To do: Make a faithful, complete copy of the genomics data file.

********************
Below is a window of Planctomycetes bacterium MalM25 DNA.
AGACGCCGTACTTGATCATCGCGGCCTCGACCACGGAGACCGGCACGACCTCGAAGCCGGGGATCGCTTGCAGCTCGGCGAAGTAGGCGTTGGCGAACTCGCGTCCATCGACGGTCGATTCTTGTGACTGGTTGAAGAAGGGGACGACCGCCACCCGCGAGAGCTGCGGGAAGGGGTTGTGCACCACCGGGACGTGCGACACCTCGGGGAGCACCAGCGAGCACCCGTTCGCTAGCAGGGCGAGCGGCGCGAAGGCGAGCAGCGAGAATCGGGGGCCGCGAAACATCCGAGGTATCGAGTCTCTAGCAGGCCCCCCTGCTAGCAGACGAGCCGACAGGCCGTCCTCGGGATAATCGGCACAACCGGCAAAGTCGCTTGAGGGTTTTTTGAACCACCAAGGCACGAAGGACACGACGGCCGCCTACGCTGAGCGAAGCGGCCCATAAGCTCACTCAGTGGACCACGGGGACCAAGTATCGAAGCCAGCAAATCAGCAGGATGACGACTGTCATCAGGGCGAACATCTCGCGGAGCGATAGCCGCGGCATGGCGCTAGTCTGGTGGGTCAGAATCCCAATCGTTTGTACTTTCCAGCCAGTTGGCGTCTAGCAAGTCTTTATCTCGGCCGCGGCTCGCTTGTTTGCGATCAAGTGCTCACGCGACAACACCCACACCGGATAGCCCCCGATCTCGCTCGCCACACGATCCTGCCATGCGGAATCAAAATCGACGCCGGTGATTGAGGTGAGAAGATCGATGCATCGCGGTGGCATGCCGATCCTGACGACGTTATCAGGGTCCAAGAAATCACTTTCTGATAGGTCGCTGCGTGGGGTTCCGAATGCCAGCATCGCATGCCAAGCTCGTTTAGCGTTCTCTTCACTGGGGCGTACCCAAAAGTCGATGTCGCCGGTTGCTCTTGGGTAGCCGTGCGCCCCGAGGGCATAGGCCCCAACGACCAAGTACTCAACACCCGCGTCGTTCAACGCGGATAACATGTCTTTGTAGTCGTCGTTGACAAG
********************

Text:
Below is a window of Planctomycetes bacterium MalM25 DNA.
AGACGCCGTACTTGATCATCGCGGCCTCGACCACGGAGACCGGCACGACCTCGAAGCCGGGGATCGCTTGCAGCTCGGCGAAGTAGGCGTTGGCGAACTCGCGTCCATCGACGGTCGATTCTTGTGACTGGTTGAAGAAGGGGACGACCGCCACCCGCGAGAGCTGCGGGAAGGGGTTGTGCACCACCGGGACGTGCGACACCTCGGGGAGCACCAGCGAGCACCCGTTCGCTAGCAGGGCGAGCGGCGCGAAGGCGAGCAGCGAGAATCGGGGGCCGCGAAACATCCGAGGTATCGAGTCTCTAGCAGGCCCCCCTGCTAGCAGACGAGCCGACAGGCCGTCCTCGGGATAATCGGCACAACCGGCAAAGTCGCTTGAGGGTTTTTTGAACCACCAAGGCACGAAGGACACGACGGCCGCCTACGCTGAGCGAAGCGGCCCATAAGCTCACTCAGTGGACCACGGGGACCAAGTATCGAAGCCAGCAAATCAGCAGGATGACGACTGTCATCAGGGCGAACATCTCGCGGAGCGATAGCCGCGGCATGGCGCTAGTCTGGTGGGTCAGAATCCCAATCGTTTGTACTTTCCAGCCAGTTGGCGTCTAGCAAGTCTTTATCTCGGCCGCGGCTCGCTTGTTTGCGATCAAGTGCTCACGCGACAACACCCACACCGGATAGCCCCCGATCTCGCTCGCCACACGATCCTGCCATGCGGAATCAAAATCGACGCCGGTGATTGAGGTGAGAAGATCGATGCATCGCGGTGGCATGCCGATCCTGACGACGTTATCAGGGTCCAAGAAATCACTTTCTGATAGGTCGCTGCGTGGGGTTCCGAATGCCAGCATCGCATGCCAAGCTCGTTTAGCGTTCTCTTCACTGGGGCGTACCCAAAAGTCGATGTCGCCGGTTGCTCTTGGGTAGCCGTGCGCCCCGAGGGCATAGGCCCCAACGACCAAGTACTCAACACCCGCGTCGTTCAACGCGGATAACATGTCTTTGTAGTCGTCGTTGACAAG